So the single greatest problem in the world today is that seventy percent of the population is trapped at ethnocentric or lower by the conflict between religion and modernity. Science and modernity sit on top of these large portions of the world’s traditional religions. And there’s this huge conflict that prevents people from taking their faith from amber into orange, or from mythic into rational, or from ethnocentric into worldcentric. So the religious leaders need to start to understand that religion can act as a conveyor belt—because it actually picks people up at archaic, magic, and mythic, it can help move them into rational, pluralistic, integral, and higher. Remember, everybody is still born at square one and has to develop through these great levels or waves of consciousness. There will always be people who believe in magic and mythic, and that’s okay. But religion can help act as a conveyor belt, moving them into the higher structures, and only religion can do that. So the conveyor belt is an idea for religion and its role in the modern and postmodern world that religion has not yet thought of, but I think it would be radical and revolutionary if it would get with the picture.
Cohen: Well, for that to happen though, the religious leaders themselves would have to evolve to at least rational and pluralistic levels, if not integral. They would have to have at least a worldcentric perspective in order to appreciate how radically and completely necessary this step was—so that this lid could be taken off seventy percent of the world’s population and they could move into the modern and postmodern world. Then we could really start to become one world instead of the old world versus the new world, the premodern world fighting the modern and postmodern world.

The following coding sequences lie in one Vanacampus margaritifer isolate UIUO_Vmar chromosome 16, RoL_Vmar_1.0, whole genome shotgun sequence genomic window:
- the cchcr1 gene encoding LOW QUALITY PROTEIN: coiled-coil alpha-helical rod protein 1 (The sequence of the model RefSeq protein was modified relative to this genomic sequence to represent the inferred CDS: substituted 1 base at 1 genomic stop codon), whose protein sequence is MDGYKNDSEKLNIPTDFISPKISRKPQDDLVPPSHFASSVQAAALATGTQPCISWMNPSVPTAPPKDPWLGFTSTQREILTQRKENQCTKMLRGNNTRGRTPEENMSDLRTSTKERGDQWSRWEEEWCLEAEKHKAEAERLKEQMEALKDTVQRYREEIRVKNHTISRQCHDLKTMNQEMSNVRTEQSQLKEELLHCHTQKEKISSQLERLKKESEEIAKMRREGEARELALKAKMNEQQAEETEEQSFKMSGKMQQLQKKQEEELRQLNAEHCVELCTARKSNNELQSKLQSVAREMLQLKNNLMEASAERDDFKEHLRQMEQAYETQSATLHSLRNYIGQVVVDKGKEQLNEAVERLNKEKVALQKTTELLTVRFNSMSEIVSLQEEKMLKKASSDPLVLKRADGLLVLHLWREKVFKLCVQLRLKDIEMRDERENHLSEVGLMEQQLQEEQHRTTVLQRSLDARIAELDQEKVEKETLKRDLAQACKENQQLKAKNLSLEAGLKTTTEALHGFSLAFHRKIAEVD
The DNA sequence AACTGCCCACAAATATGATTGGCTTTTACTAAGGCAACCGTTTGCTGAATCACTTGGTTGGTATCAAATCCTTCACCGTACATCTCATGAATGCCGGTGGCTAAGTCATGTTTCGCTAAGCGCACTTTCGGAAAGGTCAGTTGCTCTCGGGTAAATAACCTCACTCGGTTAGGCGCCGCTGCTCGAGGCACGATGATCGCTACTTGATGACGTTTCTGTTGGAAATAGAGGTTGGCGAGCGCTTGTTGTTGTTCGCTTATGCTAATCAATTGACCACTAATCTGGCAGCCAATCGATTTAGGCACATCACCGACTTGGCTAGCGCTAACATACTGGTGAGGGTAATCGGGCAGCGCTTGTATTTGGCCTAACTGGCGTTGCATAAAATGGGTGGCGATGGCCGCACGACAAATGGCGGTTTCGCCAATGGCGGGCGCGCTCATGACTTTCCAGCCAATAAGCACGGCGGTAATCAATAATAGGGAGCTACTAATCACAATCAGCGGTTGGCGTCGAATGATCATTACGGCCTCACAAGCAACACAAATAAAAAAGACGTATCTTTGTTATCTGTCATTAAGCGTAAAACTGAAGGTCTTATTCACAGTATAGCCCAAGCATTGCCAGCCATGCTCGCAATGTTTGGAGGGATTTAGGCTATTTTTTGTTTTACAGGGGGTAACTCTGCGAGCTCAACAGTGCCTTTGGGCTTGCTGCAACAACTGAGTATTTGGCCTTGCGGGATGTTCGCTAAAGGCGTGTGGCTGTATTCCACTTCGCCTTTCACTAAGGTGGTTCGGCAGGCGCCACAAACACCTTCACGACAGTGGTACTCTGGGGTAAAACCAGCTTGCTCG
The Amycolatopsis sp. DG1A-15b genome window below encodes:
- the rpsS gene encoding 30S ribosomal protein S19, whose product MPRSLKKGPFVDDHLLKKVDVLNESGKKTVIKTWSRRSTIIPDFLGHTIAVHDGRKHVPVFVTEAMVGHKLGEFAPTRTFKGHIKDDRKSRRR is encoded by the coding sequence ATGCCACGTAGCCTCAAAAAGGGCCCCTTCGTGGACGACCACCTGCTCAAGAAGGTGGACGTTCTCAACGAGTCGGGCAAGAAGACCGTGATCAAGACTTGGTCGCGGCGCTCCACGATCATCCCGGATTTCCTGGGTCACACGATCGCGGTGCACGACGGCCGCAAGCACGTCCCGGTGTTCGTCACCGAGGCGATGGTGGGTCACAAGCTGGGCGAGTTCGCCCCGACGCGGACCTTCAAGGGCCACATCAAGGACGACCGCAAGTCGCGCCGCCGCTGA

Wilber: That’s correct. They would have to reach at least the orange altitude—
Cohen: —to begin to appreciate why these higher interpretations of their own traditions would be essential, not only for world peace but for the very survival of our species.
Wilber: I don’t see any other way. What has to happen, in a sense, is a “Vatican II” move for all the world’s religions, an attempt to get up to that orange altitude. And of course, they can do it within their traditions. There are abundant kosher reasons in every major religion to move to at least a worldcentric understanding. But until that happens, you’re right. It’s “Nazis rule.” And good luck . . . So the conveyor belt really has to work around the world, to move masses of people from amber to orange, from mythic to rational. And in our circles, of course, the task is to move people from green into teal and turquoise, from pluralistic into integral.